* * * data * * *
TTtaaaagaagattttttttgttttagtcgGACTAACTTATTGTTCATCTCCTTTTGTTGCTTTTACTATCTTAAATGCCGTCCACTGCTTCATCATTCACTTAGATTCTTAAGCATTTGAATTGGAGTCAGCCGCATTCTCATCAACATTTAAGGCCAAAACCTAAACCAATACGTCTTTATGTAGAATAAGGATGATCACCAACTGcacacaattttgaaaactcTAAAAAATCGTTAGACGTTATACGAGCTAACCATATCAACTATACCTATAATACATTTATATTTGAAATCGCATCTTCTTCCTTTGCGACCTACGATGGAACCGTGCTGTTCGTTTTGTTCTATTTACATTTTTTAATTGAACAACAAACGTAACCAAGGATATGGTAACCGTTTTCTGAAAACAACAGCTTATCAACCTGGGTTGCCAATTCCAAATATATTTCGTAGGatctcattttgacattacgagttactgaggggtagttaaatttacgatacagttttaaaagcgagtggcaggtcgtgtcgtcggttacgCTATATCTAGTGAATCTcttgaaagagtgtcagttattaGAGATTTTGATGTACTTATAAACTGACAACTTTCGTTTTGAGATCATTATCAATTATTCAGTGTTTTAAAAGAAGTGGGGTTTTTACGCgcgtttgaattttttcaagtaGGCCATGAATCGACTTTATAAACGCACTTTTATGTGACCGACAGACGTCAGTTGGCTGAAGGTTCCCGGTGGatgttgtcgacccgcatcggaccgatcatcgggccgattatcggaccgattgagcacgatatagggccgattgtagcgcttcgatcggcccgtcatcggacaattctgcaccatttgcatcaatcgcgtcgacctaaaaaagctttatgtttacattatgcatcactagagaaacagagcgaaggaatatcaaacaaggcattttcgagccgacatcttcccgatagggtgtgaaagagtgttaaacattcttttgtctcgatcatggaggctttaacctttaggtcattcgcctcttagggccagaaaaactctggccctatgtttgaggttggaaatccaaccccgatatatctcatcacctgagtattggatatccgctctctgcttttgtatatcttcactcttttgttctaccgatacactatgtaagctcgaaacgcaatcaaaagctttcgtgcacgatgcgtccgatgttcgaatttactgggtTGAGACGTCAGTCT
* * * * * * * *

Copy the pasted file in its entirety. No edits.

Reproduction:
TTtaaaagaagattttttttgttttagtcgGACTAACTTATTGTTCATCTCCTTTTGTTGCTTTTACTATCTTAAATGCCGTCCACTGCTTCATCATTCACTTAGATTCTTAAGCATTTGAATTGGAGTCAGCCGCATTCTCATCAACATTTAAGGCCAAAACCTAAACCAATACGTCTTTATGTAGAATAAGGATGATCACCAACTGcacacaattttgaaaactcTAAAAAATCGTTAGACGTTATACGAGCTAACCATATCAACTATACCTATAATACATTTATATTTGAAATCGCATCTTCTTCCTTTGCGACCTACGATGGAACCGTGCTGTTCGTTTTGTTCTATTTACATTTTTTAATTGAACAACAAACGTAACCAAGGATATGGTAACCGTTTTCTGAAAACAACAGCTTATCAACCTGGGTTGCCAATTCCAAATATATTTCGTAGGatctcattttgacattacgagttactgaggggtagttaaatttacgatacagttttaaaagcgagtggcaggtcgtgtcgtcggttacgCTATATCTAGTGAATCTcttgaaagagtgtcagttattaGAGATTTTGATGTACTTATAAACTGACAACTTTCGTTTTGAGATCATTATCAATTATTCAGTGTTTTAAAAGAAGTGGGGTTTTTACGCgcgtttgaattttttcaagtaGGCCATGAATCGACTTTATAAACGCACTTTTATGTGACCGACAGACGTCAGTTGGCTGAAGGTTCCCGGTGGatgttgtcgacccgcatcggaccgatcatcgggccgattatcggaccgattgagcacgatatagggccgattgtagcgcttcgatcggcccgtcatcggacaattctgcaccatttgcatcaatcgcgtcgacctaaaaaagctttatgtttacattatgcatcactagagaaacagagcgaaggaatatcaaacaaggcattttcgagccgacatcttcccgatagggtgtgaaagagtgttaaacattcttttgtctcgatcatggaggctttaacctttaggtcattcgcctcttagggccagaaaaactctggccctatgtttgaggttggaaatccaaccccgatatatctcatcacctgagtattggatatccgctctctgcttttgtatatcttcactcttttgttctaccgatacactatgtaagctcgaaacgcaatcaaaagctttcgtgcacgatgcgtccgatgttcgaatttactgggtTGAGACGTCAGTCT